With just a handful of laps left before the stage break, Reddick’s No. 2 Chevrolet suffered a right-side tire issue, and while he tried to nurse it until the green and white checkered flag came out, it was ultimately for naught.

Reddick never got those laps back, finishing his day one lap down in 15th place. It’s a testament to the season he’s having that it was his worst finish of 2019 so far, but it couldn’t have felt good for he and his team to fall out of contention so early and never be able to claw their way back.

The Ugly

Sunday’s race saw an ugly moment that eventually had a happy ending. During stage two, Brandon Brown brought his car down pit road and had to be helped out of it, looking somewhat the worse for wear when he exited.

The problem was the engine on Brown’s Chevrolet, which started filling the cockpit with exhaust fumes once it broke down. Happily, Brown was fine after a trip to the infield care center, and FS1 actually talked to him about what happened, a rarity for drivers who exit the race and aren’t running up front.

Underdog Performance of the Race

Iowa was not super kind to the underfunded bunch, with no real underdogs ending up inside the top 10. That said, there were some good days scattered around the garage, including a 12th-place finish for Jeremy Clements, his best run so far this season. Clements has now finished 18th or better in five straight races, a feat he didn’t manage until early September last year.

It was also a good day for Gray Gaulding, who ended up as the final car on the lead lap in 14th. Gaulding tasted the rarified air of true underdog bliss with a second-place finish at Talladega in April, but a mid-teens result is something his team can shoot for on a more regular basis, and they’ve now pulled it off in three of the last four Xfinity Series races.

Double Duty Interlopers

The Cup Series took the Father’s Day weekend off, and none of its regulars chose to spend it running Xfinity cars in Iowa. That likely won’t be the case at Chicagoland, but there have been fewer ringers than usual all season long as there simply aren’t many seats for them to occupy, so we’ll have to wait and see.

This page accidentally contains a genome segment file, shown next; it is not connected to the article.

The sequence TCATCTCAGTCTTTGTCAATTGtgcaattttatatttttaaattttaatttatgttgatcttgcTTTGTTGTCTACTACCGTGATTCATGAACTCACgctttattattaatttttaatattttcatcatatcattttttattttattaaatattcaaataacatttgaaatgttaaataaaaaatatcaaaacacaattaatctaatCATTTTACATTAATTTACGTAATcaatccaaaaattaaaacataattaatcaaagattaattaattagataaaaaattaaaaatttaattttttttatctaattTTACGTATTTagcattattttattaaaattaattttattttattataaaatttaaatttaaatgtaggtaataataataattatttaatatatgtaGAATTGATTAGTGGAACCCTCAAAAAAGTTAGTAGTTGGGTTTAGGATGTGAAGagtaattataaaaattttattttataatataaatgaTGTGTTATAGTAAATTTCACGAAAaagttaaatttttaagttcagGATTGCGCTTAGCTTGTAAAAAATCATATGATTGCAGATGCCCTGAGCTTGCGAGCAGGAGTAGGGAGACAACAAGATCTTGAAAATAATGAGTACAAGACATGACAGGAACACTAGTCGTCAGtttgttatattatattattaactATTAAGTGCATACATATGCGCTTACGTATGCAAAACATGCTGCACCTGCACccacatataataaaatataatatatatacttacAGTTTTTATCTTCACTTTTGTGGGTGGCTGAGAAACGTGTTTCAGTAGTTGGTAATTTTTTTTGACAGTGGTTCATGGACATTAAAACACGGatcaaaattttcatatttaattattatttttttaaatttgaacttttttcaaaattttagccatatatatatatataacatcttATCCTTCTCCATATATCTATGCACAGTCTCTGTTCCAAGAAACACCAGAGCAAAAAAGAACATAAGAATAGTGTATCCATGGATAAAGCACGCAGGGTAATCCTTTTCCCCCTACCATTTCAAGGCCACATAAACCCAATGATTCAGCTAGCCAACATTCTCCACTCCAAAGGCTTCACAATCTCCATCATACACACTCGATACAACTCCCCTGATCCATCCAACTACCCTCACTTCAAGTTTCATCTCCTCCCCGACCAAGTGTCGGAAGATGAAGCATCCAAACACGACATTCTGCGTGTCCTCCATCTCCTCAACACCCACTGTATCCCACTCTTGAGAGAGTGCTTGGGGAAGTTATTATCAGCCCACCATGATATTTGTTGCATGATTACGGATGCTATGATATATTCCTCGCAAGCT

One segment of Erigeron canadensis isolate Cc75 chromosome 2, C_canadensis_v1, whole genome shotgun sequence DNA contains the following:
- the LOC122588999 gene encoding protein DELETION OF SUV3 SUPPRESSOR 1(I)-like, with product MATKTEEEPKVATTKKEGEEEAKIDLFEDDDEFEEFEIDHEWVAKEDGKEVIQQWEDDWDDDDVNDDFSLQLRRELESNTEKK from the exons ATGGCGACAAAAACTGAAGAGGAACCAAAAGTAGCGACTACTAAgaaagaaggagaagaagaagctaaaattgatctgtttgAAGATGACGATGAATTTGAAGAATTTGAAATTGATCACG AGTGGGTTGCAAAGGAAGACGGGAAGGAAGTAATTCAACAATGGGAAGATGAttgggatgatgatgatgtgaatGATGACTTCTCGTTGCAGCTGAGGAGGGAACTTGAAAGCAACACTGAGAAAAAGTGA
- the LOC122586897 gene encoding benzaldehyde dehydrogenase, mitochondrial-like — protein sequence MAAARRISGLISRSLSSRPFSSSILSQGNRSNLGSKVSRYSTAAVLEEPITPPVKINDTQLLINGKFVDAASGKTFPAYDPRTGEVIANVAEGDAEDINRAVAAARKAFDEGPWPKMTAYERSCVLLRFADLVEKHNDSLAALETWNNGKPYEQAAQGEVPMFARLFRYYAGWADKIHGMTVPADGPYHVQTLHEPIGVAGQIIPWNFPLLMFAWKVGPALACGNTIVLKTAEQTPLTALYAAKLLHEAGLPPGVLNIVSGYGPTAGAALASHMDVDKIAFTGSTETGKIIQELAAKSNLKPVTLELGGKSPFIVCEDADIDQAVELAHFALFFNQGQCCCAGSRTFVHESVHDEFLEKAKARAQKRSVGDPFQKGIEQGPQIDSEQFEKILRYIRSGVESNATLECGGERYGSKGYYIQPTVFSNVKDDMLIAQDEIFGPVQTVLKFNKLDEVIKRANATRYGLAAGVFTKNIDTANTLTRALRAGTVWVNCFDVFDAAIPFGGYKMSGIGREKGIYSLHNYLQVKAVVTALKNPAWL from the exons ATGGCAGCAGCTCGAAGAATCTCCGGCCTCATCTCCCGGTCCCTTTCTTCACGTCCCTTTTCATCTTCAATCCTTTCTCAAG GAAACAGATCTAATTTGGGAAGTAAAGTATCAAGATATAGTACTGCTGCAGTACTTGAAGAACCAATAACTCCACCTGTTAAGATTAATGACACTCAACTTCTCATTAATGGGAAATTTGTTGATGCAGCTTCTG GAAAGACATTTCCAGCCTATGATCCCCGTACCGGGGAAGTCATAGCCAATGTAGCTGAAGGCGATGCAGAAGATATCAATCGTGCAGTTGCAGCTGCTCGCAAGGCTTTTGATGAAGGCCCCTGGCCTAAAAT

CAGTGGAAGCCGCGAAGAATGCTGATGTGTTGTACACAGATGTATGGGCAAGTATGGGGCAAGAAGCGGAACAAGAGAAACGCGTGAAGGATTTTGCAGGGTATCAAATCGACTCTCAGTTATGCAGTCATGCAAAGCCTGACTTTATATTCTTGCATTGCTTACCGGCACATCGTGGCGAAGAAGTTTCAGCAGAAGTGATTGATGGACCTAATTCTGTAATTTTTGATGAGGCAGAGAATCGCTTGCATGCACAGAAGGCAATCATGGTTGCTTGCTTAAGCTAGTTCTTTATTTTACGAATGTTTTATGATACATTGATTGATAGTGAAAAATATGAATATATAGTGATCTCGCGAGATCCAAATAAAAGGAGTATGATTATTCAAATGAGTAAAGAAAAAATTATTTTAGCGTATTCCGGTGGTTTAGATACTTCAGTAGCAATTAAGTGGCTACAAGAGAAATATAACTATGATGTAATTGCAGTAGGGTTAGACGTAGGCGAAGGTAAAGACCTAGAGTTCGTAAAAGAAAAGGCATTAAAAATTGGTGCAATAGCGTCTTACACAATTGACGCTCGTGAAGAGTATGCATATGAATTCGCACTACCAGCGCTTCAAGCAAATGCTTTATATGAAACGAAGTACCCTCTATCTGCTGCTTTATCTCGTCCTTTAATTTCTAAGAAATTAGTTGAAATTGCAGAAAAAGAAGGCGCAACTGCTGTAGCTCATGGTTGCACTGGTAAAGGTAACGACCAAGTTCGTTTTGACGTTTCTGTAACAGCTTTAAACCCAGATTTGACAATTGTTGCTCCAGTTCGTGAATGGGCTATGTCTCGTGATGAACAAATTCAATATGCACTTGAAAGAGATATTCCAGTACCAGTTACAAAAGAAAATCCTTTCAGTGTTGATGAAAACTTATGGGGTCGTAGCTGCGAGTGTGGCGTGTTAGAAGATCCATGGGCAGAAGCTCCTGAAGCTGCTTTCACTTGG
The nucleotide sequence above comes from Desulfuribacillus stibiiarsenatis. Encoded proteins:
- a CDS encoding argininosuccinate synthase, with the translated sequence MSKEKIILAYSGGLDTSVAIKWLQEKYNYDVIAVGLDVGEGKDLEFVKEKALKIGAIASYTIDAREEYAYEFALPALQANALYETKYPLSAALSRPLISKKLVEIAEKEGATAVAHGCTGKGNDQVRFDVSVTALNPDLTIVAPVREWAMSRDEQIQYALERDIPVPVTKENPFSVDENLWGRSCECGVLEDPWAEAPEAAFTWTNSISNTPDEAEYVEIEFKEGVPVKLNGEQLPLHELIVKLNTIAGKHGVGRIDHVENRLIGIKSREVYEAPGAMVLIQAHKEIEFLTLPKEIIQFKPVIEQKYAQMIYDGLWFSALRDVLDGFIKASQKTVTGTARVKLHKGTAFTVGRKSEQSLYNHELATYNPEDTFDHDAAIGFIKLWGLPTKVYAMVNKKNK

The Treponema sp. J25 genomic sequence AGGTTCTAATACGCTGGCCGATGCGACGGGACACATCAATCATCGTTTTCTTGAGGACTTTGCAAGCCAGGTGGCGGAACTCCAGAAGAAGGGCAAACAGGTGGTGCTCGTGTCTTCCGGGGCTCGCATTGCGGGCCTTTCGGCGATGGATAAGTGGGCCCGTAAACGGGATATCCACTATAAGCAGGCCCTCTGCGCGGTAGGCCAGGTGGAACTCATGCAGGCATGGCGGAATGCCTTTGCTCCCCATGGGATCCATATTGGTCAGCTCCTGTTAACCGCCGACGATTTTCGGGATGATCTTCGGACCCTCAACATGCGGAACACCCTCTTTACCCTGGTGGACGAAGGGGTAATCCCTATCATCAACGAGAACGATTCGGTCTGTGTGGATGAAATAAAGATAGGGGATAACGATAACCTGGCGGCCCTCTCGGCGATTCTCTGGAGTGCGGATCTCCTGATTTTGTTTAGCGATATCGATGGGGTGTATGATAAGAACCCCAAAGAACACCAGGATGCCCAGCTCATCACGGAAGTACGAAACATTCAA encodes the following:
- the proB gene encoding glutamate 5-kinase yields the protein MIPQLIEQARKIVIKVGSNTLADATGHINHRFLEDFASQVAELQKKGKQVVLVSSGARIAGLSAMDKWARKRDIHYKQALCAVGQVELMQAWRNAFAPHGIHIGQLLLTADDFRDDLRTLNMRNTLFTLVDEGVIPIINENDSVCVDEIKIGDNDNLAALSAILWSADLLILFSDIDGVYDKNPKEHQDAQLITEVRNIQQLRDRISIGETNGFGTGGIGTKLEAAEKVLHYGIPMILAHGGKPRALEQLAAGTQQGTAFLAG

“I got the win at Dover on Mother’s Day weekend, or I guess the weekend before with my mom there, and now I just won on Father’s Day weekend with my dad here, so it was pretty special.” – Christopher Bell

“I think every driver will agree that this place puts on the best racing that we go to.” – Cole Custer


Final Word

For the second straight week, the Xfinity Series gave us an “eye of the beholder” race. If your standard of what constitutes good racing must include tight battles and passes involving the leader, you likely came away disappointed. However, if you’re fine with the action taking place elsewhere within the top 10, Iowa did indeed offer up a good show in that regard.

Bell can’t help that he’s super fast on all of the series’ short tracks. It’s up to everyone else to figure out how to keep up with him there, and only Custer looked like he may know how at the moment. There’s about a month and a half for the rest of the garage to do some serious homework.

Up Next

It’s another off week for the Xfinity Series gang, the only one of the summer. The trucks will be at Gateway while the Cup Series stars are at Sonoma.

All three national series will converge again the following week at Chicagoland, where the Xfinity Series will put on the Camping World 300. Kyle Larson won the race in 2018, but is unlikely to defend his crown considering that Chip Ganassi Racing no longer fields an Xfinity car. It will be the first event of 2019 broadcast by NBC Sports, with coverage slated to begin at 3:30 p.m. ET on Saturday, June 29.